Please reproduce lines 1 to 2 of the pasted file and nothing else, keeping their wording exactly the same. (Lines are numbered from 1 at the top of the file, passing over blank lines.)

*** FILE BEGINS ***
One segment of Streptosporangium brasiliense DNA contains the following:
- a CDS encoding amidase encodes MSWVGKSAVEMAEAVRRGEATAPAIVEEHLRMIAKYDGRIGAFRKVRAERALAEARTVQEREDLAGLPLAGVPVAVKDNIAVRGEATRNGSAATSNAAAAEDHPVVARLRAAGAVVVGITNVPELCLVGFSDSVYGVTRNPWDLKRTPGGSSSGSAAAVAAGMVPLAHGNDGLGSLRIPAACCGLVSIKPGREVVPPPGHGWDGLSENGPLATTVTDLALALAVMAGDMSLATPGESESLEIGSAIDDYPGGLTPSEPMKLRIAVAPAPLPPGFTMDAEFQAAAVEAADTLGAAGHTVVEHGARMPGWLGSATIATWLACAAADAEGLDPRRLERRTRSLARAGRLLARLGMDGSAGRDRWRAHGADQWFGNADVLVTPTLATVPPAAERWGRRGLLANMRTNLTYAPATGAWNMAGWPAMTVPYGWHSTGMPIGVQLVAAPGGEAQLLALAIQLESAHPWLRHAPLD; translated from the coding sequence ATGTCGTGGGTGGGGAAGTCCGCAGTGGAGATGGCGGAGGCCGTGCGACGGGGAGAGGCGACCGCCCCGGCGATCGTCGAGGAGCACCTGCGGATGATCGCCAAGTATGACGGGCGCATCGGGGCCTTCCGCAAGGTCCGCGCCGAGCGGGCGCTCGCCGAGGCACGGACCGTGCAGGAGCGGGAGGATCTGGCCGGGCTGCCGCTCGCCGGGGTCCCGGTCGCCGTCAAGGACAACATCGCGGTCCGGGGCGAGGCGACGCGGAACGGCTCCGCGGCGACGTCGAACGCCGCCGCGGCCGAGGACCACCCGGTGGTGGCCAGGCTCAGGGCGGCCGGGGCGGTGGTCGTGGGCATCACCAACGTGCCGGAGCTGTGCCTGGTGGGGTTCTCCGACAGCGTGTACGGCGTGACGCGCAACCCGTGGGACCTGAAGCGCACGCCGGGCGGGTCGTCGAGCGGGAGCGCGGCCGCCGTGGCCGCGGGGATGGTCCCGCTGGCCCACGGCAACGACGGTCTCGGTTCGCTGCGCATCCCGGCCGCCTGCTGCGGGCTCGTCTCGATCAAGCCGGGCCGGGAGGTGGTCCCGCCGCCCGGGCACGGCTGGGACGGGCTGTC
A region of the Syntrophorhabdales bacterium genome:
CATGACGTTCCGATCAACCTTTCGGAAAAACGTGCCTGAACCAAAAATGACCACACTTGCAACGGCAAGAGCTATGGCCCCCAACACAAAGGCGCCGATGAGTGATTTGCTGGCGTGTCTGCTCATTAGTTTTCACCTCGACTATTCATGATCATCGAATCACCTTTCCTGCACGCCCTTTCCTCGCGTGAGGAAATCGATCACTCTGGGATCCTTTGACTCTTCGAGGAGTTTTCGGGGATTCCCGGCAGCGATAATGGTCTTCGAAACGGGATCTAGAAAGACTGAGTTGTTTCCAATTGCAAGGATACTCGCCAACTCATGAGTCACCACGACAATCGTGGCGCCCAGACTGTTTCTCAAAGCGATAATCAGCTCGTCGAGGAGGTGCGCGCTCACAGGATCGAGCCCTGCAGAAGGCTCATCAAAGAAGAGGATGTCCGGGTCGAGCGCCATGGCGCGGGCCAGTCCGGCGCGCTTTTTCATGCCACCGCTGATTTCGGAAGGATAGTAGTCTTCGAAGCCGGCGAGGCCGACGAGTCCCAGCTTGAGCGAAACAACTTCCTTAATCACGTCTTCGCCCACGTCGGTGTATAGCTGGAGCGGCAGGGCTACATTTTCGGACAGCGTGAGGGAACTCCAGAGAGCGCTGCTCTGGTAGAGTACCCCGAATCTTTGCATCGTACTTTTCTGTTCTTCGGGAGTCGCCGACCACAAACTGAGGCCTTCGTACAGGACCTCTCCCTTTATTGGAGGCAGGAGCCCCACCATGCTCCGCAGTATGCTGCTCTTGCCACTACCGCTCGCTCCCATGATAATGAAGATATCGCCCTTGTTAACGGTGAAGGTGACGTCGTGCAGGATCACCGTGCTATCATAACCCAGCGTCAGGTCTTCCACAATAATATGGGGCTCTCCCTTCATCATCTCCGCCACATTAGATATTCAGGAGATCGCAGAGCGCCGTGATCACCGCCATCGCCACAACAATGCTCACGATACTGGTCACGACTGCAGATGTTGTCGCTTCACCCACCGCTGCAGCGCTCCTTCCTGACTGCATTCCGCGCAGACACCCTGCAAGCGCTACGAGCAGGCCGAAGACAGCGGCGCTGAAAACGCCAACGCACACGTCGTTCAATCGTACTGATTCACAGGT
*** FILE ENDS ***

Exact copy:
One segment of Streptosporangium brasiliense DNA contains the following:
- a CDS encoding amidase encodes MSWVGKSAVEMAEAVRRGEATAPAIVEEHLRMIAKYDGRIGAFRKVRAERALAEARTVQEREDLAGLPLAGVPVAVKDNIAVRGEATRNGSAATSNAAAAEDHPVVARLRAAGAVVVGITNVPELCLVGFSDSVYGVTRNPWDLKRTPGGSSSGSAAAVAAGMVPLAHGNDGLGSLRIPAACCGLVSIKPGREVVPPPGHGWDGLSENGPLATTVTDLALALAVMAGDMSLATPGESESLEIGSAIDDYPGGLTPSEPMKLRIAVAPAPLPPGFTMDAEFQAAAVEAADTLGAAGHTVVEHGARMPGWLGSATIATWLACAAADAEGLDPRRLERRTRSLARAGRLLARLGMDGSAGRDRWRAHGADQWFGNADVLVTPTLATVPPAAERWGRRGLLANMRTNLTYAPATGAWNMAGWPAMTVPYGWHSTGMPIGVQLVAAPGGEAQLLALAIQLESAHPWLRHAPLD; translated from the coding sequence ATGTCGTGGGTGGGGAAGTCCGCAGTGGAGATGGCGGAGGCCGTGCGACGGGGAGAGGCGACCGCCCCGGCGATCGTCGAGGAGCACCTGCGGATGATCGCCAAGTATGACGGGCGCATCGGGGCCTTCCGCAAGGTCCGCGCCGAGCGGGCGCTCGCCGAGGCACGGACCGTGCAGGAGCGGGAGGATCTGGCCGGGCTGCCGCTCGCCGGGGTCCCGGTCGCCGTCAAGGACAACATCGCGGTCCGGGGCGAGGCGACGCGGAACGGCTCCGCGGCGACGTCGAACGCCGCCGCGGCCGAGGACCACCCGGTGGTGGCCAGGCTCAGGGCGGCCGGGGCGGTGGTCGTGGGCATCACCAACGTGCCGGAGCTGTGCCTGGTGGGGTTCTCCGACAGCGTGTACGGCGTGACGCGCAACCCGTGGGACCTGAAGCGCACGCCGGGCGGGTCGTCGAGCGGGAGCGCGGCCGCCGTGGCCGCGGGGATGGTCCCGCTGGCCCACGGCAACGACGGTCTCGGTTCGCTGCGCATCCCGGCCGCCTGCTGCGGGCTCGTCTCGATCAAGCCGGGCCGGGAGGTGGTCCCGCCGCCCGGGCACGGCTGGGACGGGCTGTC